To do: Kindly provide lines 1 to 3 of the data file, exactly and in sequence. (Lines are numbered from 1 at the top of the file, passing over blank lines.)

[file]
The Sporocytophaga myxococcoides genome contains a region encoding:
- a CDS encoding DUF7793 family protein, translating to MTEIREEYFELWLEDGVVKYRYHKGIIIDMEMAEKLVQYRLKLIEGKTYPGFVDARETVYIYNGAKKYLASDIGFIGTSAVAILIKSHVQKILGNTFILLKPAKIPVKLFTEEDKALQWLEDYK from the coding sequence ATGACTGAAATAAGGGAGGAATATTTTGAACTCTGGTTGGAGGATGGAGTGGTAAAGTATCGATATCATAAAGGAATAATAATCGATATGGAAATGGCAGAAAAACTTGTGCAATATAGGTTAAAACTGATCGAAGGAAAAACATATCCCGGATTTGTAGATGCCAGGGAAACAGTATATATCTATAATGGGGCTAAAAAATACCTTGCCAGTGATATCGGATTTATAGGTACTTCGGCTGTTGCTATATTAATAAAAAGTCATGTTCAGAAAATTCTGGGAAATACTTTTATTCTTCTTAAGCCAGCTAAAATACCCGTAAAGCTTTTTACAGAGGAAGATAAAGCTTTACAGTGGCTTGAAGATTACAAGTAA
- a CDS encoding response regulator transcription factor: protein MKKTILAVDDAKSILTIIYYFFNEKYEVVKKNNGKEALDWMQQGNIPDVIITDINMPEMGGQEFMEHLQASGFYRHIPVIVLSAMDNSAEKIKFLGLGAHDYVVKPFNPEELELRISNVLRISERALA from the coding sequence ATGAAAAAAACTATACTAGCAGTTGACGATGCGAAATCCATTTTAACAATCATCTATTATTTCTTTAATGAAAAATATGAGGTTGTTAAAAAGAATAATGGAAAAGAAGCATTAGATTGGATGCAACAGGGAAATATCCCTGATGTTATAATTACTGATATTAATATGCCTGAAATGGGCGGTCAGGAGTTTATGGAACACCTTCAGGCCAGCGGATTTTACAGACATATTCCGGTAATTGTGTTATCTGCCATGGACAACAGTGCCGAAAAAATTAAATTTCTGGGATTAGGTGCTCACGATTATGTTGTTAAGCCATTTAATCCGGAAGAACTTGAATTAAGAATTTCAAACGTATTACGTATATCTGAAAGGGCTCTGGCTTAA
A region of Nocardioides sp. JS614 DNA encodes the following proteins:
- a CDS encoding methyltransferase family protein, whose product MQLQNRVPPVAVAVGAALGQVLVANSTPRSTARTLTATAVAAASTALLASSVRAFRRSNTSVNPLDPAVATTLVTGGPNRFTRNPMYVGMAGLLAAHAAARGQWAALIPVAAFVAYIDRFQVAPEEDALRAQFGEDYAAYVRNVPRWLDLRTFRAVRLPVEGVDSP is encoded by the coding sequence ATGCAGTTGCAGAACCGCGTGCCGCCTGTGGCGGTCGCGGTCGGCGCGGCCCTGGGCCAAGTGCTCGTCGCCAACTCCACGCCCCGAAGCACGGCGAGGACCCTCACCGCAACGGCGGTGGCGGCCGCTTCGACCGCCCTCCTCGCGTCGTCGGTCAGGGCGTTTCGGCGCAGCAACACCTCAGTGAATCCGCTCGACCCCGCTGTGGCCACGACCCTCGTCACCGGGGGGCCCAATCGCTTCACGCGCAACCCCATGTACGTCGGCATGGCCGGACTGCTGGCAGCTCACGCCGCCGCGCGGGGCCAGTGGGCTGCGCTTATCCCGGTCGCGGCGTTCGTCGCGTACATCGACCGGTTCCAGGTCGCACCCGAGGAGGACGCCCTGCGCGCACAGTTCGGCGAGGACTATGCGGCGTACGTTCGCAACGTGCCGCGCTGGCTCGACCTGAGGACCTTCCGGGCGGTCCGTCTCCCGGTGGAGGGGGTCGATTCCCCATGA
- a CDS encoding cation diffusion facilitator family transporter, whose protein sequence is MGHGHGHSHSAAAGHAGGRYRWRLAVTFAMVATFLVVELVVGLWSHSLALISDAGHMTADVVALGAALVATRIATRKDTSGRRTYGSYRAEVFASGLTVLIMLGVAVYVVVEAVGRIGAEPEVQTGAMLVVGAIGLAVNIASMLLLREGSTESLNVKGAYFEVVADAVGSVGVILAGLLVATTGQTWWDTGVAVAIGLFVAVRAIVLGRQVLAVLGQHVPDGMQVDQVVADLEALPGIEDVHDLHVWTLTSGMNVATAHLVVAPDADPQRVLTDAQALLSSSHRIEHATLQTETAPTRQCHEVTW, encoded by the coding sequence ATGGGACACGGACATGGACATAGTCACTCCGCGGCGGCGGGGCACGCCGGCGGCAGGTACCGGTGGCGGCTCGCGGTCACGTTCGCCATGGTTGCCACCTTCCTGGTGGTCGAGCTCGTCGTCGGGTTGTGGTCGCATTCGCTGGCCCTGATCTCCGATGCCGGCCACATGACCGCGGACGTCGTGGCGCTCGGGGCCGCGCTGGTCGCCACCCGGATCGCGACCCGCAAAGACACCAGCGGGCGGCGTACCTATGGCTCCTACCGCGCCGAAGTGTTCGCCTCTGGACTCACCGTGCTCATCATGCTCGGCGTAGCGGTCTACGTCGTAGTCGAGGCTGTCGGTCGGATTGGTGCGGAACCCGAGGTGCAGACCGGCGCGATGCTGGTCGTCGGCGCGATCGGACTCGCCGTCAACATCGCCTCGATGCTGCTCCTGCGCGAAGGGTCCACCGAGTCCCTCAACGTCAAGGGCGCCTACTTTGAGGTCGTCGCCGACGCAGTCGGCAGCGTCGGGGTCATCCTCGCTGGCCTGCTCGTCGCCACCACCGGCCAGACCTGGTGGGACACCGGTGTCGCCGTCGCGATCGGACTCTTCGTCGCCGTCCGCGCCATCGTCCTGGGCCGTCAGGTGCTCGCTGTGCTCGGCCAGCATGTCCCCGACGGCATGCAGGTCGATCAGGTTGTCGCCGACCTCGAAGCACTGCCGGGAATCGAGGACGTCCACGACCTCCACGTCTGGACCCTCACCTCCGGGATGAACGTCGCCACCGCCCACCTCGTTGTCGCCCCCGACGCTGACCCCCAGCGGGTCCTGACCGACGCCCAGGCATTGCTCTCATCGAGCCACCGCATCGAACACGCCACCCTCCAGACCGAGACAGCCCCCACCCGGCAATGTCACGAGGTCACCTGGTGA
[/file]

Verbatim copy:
The Sporocytophaga myxococcoides genome contains a region encoding:
- a CDS encoding DUF7793 family protein, translating to MTEIREEYFELWLEDGVVKYRYHKGIIIDMEMAEKLVQYRLKLIEGKTYPGFVDARETVYIYNGAKKYLASDIGFIGTSAVAILIKSHVQKILGNTFILLKPAKIPVKLFTEEDKALQWLEDYK from the coding sequence ATGACTGAAATAAGGGAGGAATATTTTGAACTCTGGTTGGAGGATGGAGTGGTAAAGTATCGATATCATAAAGGAATAATAATCGATATGGAAATGGCAGAAAAACTTGTGCAATATAGGTTAAAACTGATCGAAGGAAAAACATATCCCGGATTTGTAGATGCCAGGGAAACAGTATATATCTATAATGGGGCTAAAAAATACCTTGCCAGTGATATCGGATTTATAGGTACTTCGGCTGTTGCTATATTAATAAAAAGTCATGTTCAGAAAATTCTGGGAAATACTTTTATTCTTCTTAAGCCAGCTAAAATACCCGTAAAGCTTTTTACAGAGGAAGATAAAGCTTTACAGTGGCTTGAAGATTACAAGTAA
- a CDS encoding response regulator transcription factor: protein MKKTILAVDDAKSILTIIYYFFNEKYEVVKKNNGKEALDWMQQGNIPDVIITDINMPEMGGQEFMEHLQASGFYRHIPVIVLSAMDNSAEKIKFLGLGAHDYVVKPFNPEELELRISNVLRISERALA from the coding sequence ATGAAAAAAACTATACTAGCAGTTGACGATGCGAAATCCATTTTAACAATCATCTATTATTTCTTTAATGAAAAATATGAGGTTGTTAAAAAGAATAATGGAAAAGAAGCATTAGATTGGATGCAACAGGGAAATATCCCTGATGTTATAATTACTGATATTAATATGCCTGAAATGGGCGGTCAGGAGTTTATGGAACACCTTCAGGCCAGCGGATTTTACAGACATATTCCGGTAATTGTGTTATCTGCCATGGACAACAGTGCCGAAAAAATTAAATTTCTGGGATTAGGTGCTCACGATTATGTTGTTAAGCCATTTAATCCGGAAGAACTTGAATTAAGAATTTCAAACGTATTACGTATATCTGAAAGGGCTCTGGCTTAA